Another example, Air Canada, the largest airline of Canada, serving more than 210 airports on six continents, has invested heavily in integrating AI into many different facets of their business operations. Embedding AI into the corporate safety processes has transformed operations in the maintenance department, where an airplane part can be flagged and replaced before it fails. Providing access to actionable data to their frontline employees empowers them to make immediate decisions—and improves safety in real-time for both passengers and flight staff.

Flipping the Script

Instead of requiring people to change the way they work to access insights, we see successful organizations flipping the script and infusing analytics where people work. By putting the right intelligence into workflows, processes, and applications, analytics-fueled decisions become automatic and instinctive, enabling organizations to surpass their objectives.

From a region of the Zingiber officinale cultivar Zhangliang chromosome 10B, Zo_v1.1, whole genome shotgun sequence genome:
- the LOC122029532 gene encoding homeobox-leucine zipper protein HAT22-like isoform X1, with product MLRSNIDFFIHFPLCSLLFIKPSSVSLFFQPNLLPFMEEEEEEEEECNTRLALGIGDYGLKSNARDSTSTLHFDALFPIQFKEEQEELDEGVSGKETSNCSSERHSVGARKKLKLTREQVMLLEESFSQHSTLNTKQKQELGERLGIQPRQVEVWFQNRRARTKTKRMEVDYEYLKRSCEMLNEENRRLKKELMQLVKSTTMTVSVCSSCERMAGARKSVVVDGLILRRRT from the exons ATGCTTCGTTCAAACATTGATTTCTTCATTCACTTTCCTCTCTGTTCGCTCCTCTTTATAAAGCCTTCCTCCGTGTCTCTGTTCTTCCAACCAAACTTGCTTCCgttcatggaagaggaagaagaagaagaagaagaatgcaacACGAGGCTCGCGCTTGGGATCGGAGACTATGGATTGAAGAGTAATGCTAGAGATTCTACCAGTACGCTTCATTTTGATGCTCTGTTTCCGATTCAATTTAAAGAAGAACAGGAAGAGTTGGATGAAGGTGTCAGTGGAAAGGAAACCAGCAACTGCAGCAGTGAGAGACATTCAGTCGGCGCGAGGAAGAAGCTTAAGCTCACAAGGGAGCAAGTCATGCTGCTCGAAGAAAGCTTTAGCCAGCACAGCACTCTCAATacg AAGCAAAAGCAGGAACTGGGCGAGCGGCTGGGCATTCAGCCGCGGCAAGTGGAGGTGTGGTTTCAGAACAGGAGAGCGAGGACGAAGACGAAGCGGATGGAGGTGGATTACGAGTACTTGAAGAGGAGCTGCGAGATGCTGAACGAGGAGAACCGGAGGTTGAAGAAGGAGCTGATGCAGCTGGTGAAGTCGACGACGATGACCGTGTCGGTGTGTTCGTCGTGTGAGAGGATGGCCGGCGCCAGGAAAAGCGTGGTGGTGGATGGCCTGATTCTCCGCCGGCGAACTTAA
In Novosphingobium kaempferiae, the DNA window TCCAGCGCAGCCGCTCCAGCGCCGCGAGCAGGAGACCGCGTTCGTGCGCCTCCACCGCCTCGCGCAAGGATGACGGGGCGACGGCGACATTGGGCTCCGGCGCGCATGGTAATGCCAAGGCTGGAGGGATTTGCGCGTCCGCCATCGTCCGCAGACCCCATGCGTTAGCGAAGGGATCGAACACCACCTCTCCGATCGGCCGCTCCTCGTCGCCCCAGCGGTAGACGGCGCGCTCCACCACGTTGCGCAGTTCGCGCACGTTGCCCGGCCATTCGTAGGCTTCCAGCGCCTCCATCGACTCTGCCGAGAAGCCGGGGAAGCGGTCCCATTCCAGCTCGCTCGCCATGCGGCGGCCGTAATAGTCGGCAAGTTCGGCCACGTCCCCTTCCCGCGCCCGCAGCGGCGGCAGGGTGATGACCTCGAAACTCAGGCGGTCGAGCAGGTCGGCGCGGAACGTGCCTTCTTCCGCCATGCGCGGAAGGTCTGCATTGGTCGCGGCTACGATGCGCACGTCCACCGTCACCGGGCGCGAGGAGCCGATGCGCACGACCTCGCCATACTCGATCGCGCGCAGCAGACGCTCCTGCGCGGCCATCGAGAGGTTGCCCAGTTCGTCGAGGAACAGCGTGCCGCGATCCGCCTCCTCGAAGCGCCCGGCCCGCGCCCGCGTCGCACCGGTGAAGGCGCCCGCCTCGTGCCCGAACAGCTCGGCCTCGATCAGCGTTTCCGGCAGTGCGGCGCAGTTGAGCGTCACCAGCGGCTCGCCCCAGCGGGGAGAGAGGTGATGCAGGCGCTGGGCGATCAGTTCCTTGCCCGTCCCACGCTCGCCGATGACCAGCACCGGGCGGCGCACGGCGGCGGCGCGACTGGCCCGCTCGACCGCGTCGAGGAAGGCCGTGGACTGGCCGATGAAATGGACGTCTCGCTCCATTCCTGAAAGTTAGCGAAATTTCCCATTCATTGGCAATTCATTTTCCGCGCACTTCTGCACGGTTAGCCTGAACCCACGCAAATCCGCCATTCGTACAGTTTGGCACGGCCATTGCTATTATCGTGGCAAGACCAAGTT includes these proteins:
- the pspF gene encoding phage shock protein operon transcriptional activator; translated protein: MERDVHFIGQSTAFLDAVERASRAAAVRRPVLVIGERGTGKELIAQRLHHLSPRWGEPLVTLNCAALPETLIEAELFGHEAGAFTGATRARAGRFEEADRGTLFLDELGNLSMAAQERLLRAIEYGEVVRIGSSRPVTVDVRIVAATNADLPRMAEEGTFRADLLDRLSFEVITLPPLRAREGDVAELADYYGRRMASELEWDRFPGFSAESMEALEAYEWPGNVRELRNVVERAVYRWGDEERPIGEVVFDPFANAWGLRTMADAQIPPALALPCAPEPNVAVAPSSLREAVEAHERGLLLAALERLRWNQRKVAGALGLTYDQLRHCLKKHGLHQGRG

A dashboard or a widget is published with the hopes that people will find it and use it to make informed data decisions and take action faster. This is a good starting point, but adoption takes more. Highly customized data experiences that are pushed to users in an automatic way have the best chance of utilization. Dashboards are certainly still a part of the lifecycle, but narrowing the focus and putting the right insights in the right place for each user to extract maximum value from them and make the best possible decisions is maybe the optimum way for businesses to harness data.


Subscribe to Big Data Quarterly E-Edition